Petrobras already has the benefit of scale, she says. “We moved on standardized control systems for Xmas trees so now we can mix trees from different suppliers with control systems from different suppliers, giving us flexibility. But, there is room to move more profoundly on standardization of equipment. Now we have to do this,” she says.

Petrobras has been working with flexible lines for 30 years and has now made a standard “menu” of flexible lines and then tries to select from this menu. “It allows us to move to a different type of contract, to frame agreements,” Pinho says.

But, there’s a flip side to the standardization coin. “Sometimes we standardize the wrong things,” she says. This could be when moving to ultra-deepwater fields, with high-pressure and high-temperature, and just increasing the size of equipment. This very quickly turns into oversize equipment that’s difficult to install.

“We have to think differently,” Pinho says. “Today, what we really need is to be simpler. We need the size of things to be diminished to have safer installation.”

To add to the challenge, there’s a tight schedule. Petrobras has a lot of projects coming online in the next 5-10 years, Pinho says. The work will include making the most of suppliers and contractors, “especially when they are merging, making alliances, trying to get synergies.” This “new shape of the market,” is exciting for Petrobras, Pinho says. “As Petrobras, we should provide the right environment to make it happen – to be open to discussion to new ideas and solutions for our projects and to find a way to have companies participate from the beginning of a project.”

The Libra EPS FPSO. Photos from Petrobras.

The big project, of course, is Libra. It’s also a new frontier in terms of Petrobras’ approach, with partners and with suppliers, says Felipe Moreira Matoso Ribeiro Gomes, general manager for subsea engineering, Petrobras.

“I think it will be very exciting. To begin this project with other participants,” Pinho says. “We are starting the pre-salt again,” Gomes says. “And then use what we learn for the future.” Libra is being developed in a phased, or modular way, starting with an early production system, to know about the reservoir and flow assurance. Second semester 2017, Libra was due to start production from an early production system – the Libra Pioneer floating production, storage and offloading vessel, with one well.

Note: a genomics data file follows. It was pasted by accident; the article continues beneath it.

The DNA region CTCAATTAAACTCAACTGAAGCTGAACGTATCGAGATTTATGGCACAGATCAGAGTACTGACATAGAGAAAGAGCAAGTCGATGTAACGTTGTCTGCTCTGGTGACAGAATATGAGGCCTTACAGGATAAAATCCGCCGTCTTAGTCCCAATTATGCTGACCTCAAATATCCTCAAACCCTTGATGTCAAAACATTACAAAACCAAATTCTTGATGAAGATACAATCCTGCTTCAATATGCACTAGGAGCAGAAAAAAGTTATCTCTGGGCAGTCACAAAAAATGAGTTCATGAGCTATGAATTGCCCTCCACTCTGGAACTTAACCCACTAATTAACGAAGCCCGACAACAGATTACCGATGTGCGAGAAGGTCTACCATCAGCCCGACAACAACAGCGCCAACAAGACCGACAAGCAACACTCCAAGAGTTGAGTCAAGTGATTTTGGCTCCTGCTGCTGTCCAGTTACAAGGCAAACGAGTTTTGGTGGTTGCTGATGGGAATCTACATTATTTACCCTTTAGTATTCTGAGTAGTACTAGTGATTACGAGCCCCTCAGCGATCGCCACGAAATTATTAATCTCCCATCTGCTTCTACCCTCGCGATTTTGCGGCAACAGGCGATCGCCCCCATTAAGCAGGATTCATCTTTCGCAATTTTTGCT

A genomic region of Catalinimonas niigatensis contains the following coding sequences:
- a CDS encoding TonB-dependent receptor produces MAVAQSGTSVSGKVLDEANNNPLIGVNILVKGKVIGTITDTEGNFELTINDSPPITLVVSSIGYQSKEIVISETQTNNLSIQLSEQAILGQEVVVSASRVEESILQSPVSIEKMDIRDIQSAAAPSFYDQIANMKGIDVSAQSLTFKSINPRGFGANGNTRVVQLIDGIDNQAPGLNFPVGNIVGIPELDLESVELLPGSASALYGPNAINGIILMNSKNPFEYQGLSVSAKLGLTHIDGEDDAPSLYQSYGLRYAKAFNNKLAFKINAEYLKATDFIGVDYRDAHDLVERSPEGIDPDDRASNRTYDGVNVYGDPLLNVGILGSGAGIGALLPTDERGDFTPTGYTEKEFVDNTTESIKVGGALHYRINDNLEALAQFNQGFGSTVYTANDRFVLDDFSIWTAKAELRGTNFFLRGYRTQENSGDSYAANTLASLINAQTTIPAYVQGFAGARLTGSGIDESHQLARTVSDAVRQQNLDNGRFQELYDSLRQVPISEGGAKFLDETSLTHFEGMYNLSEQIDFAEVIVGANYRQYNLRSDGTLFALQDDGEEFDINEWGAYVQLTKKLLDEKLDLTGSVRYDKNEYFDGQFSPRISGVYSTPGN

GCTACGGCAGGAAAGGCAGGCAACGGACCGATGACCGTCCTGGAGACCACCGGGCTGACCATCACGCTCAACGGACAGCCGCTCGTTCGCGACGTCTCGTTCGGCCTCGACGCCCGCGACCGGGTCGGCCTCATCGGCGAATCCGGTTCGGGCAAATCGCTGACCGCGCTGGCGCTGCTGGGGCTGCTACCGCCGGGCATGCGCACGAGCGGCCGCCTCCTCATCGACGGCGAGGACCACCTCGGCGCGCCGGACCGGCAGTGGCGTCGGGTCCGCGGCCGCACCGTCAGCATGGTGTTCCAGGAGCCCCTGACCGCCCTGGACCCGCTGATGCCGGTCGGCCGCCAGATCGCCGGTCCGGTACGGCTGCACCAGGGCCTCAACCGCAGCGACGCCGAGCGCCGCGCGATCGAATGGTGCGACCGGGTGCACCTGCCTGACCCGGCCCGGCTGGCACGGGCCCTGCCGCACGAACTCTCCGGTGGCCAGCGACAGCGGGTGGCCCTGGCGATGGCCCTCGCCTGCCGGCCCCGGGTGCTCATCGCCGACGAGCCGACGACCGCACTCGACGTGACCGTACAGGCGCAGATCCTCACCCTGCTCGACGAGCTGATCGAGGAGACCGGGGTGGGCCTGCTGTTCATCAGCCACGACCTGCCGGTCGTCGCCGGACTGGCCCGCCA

But, it’s not all about reducing cost. There are challenges where new technology might have a place, however. “Recently, we are facing problems with CO2 (i.e. on Libra) and we are working hard with suppliers of flexible lines to find different solutions,” Pinho says. This could be new materials, include composites, Gomes says. “This is something we really want from industry, to prove equipment with composites,” Pinho adds.

Artificial intelligence, big data and machine learning could also help the oilfield. “We need to know more about these to understand how we can apply them in our operations,” Pinho says. “In the last five years, a lot of effort has gone into our integrated operation room, where experienced people work together, monitor the operation, and help with logistics and solutions when something happens. We are still putting energy into this, but it never ends. We should understand how we can manage integrated operations with the data we get from the fields and from our history, how we can have the benefit of all this. We have a mountain of data we can work with. We are starting in exploration, looking at what is best information to lower the risk of the exploration phase.”

Predictive maintenance, inspection work, monitoring, improving the productivity of tools will also all come under this scope, Gomes says. And it goes beyond software. Hardware like subsea robotics can play a greater role. “We used to inspect pipes with divers, we can now do this with tools and robots,” Gomes says. “And there is room for us to improve the use of robots, to be more predictable and efficient.”